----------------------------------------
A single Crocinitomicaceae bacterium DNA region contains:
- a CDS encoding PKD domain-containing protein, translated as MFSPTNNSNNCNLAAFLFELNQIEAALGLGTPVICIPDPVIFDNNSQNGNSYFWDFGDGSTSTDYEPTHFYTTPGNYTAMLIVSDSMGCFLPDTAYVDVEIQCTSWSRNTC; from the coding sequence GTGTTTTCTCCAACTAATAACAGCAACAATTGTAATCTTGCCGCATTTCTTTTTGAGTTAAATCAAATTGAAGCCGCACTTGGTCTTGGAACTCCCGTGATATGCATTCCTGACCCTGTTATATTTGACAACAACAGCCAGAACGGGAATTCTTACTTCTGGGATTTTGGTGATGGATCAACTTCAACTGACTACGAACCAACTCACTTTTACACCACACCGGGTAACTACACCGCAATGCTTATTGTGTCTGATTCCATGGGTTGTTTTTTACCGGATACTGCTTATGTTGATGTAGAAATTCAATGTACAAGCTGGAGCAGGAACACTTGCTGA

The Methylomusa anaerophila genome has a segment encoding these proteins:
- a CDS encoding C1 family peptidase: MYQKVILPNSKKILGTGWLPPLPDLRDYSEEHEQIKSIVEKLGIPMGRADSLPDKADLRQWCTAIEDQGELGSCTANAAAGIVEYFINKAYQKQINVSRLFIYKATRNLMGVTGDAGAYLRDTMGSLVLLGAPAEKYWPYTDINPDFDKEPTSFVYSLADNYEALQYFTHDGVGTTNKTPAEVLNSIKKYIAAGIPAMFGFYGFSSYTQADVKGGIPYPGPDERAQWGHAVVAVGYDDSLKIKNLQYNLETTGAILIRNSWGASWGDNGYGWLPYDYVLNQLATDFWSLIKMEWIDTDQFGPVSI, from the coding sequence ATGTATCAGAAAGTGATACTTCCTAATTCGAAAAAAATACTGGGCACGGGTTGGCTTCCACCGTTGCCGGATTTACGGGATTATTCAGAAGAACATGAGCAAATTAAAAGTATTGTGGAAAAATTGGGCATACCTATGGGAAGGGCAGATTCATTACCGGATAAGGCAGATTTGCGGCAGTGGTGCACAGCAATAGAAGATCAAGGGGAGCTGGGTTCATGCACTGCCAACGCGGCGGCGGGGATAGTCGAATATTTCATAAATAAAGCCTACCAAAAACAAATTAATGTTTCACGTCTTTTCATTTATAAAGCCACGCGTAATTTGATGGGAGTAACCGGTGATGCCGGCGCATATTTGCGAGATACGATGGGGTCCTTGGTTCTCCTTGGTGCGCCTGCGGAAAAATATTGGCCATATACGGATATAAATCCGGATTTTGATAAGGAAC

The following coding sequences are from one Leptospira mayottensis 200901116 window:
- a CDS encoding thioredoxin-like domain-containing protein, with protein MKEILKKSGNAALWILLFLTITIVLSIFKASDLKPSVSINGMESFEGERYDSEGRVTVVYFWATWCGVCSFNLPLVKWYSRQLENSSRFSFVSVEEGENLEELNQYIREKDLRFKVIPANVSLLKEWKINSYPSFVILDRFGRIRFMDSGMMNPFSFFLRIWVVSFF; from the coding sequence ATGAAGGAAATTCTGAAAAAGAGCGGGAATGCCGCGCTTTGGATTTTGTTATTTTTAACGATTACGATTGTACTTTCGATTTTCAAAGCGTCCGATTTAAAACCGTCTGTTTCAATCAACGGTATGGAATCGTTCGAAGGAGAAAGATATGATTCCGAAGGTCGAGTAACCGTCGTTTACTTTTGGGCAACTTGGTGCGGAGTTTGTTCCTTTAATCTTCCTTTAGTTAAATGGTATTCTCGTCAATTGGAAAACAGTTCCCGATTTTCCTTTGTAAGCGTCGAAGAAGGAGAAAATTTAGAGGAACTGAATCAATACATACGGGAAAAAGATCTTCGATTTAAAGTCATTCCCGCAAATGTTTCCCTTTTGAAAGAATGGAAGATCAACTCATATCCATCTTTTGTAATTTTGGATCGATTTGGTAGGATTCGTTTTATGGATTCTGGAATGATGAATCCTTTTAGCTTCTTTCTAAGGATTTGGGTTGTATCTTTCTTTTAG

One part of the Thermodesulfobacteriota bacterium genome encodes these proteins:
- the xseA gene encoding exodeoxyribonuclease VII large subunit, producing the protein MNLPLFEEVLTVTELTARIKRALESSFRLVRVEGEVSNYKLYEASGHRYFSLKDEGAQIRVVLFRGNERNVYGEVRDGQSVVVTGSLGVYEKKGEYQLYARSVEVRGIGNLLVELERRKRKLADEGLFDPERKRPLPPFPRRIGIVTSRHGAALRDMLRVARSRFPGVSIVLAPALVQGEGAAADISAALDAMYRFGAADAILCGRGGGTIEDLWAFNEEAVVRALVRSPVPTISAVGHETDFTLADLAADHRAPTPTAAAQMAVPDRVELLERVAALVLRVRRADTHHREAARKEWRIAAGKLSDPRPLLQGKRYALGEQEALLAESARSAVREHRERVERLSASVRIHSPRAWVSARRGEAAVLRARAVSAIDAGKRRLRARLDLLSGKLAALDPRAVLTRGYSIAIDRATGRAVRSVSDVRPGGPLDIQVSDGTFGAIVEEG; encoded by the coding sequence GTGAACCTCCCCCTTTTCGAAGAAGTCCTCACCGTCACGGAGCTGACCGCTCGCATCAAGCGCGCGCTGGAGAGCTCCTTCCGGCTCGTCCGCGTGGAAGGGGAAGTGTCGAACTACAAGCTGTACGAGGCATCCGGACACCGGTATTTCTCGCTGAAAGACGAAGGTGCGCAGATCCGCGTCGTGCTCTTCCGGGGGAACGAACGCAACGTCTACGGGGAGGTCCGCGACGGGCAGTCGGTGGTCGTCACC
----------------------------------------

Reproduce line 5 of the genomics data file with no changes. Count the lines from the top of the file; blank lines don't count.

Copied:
The following coding sequences are from one Leptospira mayottensis 200901116 window: